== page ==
Go! You have through 10/23.

At HERE, 145 Sixth Ave

Sunday, October 3, 2010

In Transit

This Friday, I saw an amazing new a cappella musical, still in previews, that felt like a New York classic--one that will be delighting tourists as well as New Yorkers for years to come.

With witty lyrics, tuneful score, and beatbox rhythms, In Transit speaks of the lives New Yorkers lead, especially those who ride the subways or struggle in the arts.

Amid the laughter, applause, and sighs, I heard many a whoop of self-recognition joining mine, as the dynamite cast spun the stories of the actress-temp, the ex-financier down to his last transit fare, the truculent subway clerk, the beat boxer who engages fellow travelers, and others into a glowing, moving, hilarious, and wise vision of urban community.

Singing inside, I floated out into the night after it was over, glad all over to be privileged to live here, and to be reminded of how this city can bring out the best in us--if we'll only let it.

In Transit opens on October 5 and closes on October 30 at Primary Stages, 59 East 59 St.

Catch it now if you can, or wait for its next move or incarnation. This is a show I expect to have the pleasure of seeing again, and of introducing to family and friends.

Sunday, September 26, 2010

Saving Lone Star

On Monday, I caught the first episode of Lone Star--a show about a con man--found it engrossing and intriguing, and was eager to see how it developed.

Then on Saturday, in the New York Times, I read that the show, up against Event and Dancing with the Stars, had done so poorly in the ratings that it might have been canceled immediately.

Only Fox has given it another chance--maybe only one.

If you're free to watch television this Monday at 9:00 pm, please choose Lone Star.
It may be your last chance.

But if enough others watch to buy Lone Star more time, its creator, Kyle Killen, will thank you:

And I'll thank you.

Reading now. . .

It's taken a mere decade, but Norman Spinrad's He Walked Among Us, first published in France, is finally available in an English hardcover from Tor (for a while Spinrad offered it on his website as a download).

It's vivid and gripping, and keeping me awake way too many nights, and will likely haunt my dreams when I'm done with it.

For reviews and other information (including Spinrad's forthcoming work), see

Wednesday, September 15, 2010

Can't Wait to Read . . .

The Sultan's Shadow, by Christiane Bird, the story of Sultan Said of Oman and his daughter Princess Salme, who would write the first known autobiography of an Arab woman--and of the nineteenth century East African slave trade.

For more information about the book, see the Salon review:

or the author's website:

Saturday, September 11, 2010

The Blessing Next to the Wound . . .

. . . a memoir by Hector Aristizabal, co-authored by my friend Diane Lefer, is aptly subtitled "a Story of Art, Activision, and Transformation."

Exiled from his native Colombia, where he survived torture, Aristizabal now lives in this country. Trained as an actor, he works for social justice, often in collaboration with Lefer, who will be discussing their book this Wednesday at the radical bookstore and cafe Bluestockings, 172 Allen St., at 7 pm.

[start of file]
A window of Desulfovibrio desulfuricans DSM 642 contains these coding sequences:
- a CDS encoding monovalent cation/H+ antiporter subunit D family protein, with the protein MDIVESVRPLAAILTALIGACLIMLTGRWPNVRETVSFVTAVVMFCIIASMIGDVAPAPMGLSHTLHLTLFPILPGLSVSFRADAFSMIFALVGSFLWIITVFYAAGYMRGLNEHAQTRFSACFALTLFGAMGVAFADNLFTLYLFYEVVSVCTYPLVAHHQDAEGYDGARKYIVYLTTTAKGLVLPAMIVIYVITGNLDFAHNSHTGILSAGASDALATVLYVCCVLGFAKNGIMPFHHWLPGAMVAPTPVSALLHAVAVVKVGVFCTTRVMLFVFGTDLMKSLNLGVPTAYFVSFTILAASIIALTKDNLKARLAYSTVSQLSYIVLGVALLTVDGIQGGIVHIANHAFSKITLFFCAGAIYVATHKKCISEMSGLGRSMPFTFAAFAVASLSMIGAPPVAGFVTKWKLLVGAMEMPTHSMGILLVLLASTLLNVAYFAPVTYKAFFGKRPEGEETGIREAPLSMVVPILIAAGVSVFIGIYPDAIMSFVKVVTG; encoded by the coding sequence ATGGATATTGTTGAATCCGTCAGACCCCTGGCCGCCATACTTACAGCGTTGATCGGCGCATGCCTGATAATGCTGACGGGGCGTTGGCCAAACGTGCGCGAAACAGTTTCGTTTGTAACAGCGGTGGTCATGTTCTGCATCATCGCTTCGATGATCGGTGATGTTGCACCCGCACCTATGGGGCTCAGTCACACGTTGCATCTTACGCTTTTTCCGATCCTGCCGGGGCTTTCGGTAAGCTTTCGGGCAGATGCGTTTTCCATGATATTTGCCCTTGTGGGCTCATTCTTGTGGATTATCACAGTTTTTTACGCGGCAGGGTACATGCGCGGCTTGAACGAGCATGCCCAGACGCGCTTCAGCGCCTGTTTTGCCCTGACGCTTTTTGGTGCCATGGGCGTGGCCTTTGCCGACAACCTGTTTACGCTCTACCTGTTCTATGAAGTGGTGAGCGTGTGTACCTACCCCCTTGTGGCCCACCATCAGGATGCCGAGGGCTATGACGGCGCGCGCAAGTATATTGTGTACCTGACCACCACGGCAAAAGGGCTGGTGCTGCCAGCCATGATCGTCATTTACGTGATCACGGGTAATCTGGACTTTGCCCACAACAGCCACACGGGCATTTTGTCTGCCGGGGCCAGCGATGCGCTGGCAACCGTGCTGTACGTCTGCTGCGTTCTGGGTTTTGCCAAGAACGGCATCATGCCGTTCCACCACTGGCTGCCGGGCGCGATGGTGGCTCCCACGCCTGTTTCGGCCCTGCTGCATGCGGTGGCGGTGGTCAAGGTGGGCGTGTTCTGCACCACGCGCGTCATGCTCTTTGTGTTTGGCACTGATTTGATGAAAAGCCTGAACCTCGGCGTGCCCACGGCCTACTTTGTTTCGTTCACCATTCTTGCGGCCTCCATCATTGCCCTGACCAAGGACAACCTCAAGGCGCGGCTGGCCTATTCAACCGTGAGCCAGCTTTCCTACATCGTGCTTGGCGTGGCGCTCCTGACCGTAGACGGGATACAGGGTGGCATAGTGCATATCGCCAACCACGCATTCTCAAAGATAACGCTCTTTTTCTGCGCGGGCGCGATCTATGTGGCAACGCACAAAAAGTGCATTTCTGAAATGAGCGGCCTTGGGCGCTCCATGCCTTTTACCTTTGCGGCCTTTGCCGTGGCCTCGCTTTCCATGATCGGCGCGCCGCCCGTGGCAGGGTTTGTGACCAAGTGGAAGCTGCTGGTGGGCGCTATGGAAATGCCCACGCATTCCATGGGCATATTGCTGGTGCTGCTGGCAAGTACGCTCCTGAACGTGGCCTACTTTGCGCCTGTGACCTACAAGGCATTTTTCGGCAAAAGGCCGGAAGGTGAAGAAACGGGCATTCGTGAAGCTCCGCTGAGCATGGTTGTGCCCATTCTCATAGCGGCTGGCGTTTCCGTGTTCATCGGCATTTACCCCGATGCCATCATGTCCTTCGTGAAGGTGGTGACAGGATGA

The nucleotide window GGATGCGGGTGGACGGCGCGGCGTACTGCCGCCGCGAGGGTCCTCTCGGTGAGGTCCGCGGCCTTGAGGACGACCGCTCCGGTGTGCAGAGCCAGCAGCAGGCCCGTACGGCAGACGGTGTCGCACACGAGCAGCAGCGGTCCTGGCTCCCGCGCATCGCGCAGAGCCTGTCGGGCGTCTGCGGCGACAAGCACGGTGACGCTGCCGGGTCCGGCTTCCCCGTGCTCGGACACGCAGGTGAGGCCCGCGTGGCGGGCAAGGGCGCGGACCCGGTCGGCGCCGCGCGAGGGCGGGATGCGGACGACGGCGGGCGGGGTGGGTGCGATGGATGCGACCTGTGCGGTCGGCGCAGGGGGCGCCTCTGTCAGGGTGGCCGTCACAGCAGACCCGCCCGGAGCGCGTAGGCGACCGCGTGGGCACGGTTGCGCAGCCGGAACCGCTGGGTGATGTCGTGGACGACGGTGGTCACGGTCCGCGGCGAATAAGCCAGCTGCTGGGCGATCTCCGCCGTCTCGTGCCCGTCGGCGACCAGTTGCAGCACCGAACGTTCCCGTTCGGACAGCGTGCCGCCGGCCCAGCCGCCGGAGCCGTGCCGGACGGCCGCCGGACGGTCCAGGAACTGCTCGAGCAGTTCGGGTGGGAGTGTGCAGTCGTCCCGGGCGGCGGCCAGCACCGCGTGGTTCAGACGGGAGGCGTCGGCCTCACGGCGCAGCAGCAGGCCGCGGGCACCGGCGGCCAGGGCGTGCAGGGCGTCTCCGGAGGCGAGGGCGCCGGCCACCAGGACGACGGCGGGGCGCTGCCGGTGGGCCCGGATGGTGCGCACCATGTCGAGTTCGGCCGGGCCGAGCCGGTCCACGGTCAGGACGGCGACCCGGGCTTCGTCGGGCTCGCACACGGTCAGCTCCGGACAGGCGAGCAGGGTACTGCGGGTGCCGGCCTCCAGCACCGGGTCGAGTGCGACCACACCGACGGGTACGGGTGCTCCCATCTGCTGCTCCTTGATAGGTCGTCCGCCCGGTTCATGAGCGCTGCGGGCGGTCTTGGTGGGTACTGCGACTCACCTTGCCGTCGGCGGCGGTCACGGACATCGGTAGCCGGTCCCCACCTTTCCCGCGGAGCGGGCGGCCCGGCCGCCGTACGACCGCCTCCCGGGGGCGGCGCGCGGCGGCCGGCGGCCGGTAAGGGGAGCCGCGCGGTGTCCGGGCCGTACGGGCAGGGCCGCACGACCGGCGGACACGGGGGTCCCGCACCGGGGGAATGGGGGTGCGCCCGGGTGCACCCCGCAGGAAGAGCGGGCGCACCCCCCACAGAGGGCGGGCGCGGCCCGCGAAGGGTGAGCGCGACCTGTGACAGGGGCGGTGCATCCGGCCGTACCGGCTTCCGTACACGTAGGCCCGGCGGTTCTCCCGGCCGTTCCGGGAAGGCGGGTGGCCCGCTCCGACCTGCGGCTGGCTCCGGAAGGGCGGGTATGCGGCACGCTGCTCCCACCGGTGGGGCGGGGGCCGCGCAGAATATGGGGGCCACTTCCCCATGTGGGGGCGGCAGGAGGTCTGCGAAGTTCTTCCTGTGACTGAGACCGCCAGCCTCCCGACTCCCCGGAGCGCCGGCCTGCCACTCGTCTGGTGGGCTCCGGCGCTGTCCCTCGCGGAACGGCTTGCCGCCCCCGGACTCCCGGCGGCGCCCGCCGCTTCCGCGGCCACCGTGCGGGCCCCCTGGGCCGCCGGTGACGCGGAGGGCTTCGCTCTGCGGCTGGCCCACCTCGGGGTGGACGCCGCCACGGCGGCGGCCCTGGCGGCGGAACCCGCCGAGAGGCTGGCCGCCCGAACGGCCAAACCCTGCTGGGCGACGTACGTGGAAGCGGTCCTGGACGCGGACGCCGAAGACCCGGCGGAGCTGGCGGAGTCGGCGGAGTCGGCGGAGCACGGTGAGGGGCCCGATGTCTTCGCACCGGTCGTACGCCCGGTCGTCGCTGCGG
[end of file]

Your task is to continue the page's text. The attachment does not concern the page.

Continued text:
Lefer also writes wonderful plays and short stories. For information about her work, see

And for more information about The Blessing Next to the Wound, go to

Friday, August 27, 2010

What to do with a lot of ginger

In Chinatown last Saturday, I bought a good-sized chunk of ginger--75 cents worth at $1.30 a pound. I knew that I'd use about an inch of it in the soup I was planning to make the next day--but what to do with the rest of it rather than add it to the pieces of ginger hiding in my freezer.

Then I remembered the wonderful African ginger drink that Allan and Paula and their Malian house guest had made the last weekend. I called Allan to get the recipe; here's what he told me more or less:

African ginger drink

Heat 6 cups of water.

Meanwhile peel and grate enough ginger to make a full cup, put it in a large bowl, add a cup of sugar, about 4-6 cloves and 3/4 sticks of cinammon.

When the water boils, pour it over the ginger mixture, and cover.

Let it stand for at least an hour and a half. Then add 4 cups of tap water, zest from an orange (or maybe 2), juice from 2 oranges, and zest and juice from 1 lemon.

Chill (or not) and serve.


Here are my adjustments:

For the orange juice and zest, I substituted zest from 1 lime, and juice from 2. I kept the lemon.

Instead of sugar, I used about 4 Tb. of agave syrup.

I strained most of the mixture, but left some of the ginger pulp in. (Alan's may have been strained, but he didn't mention this stepp.)

Alan told me that this beverage is popular throughout West Africa, and when I looked it up online, I found many versions, including one spiced with pepper instead of cinnamon and cloves, though most seem to call for beginning with 6 cups of water.

It's tasty, tangy, refreshing, and very easy, though grating the ginger takes a bit of time if you don't use a food processor.

Wednesday, August 25, 2010

Dragon Fruit and Rambutan

Just cut them open and tasted

Both are delicate and elusive, the dragon fruit slightly more flavorful. Needless to say, you don't eat the peels.

Sunday, August 22, 2010

Tis the season for dragon fruit and rambutan. . .

. . . and longan and papaya and all sorts of other tropical fruits in Chinatown.

Yesterday, biking back from the Brooklyn Bridge, I stopped there, in quest of mangos, bok choy, and snow peas.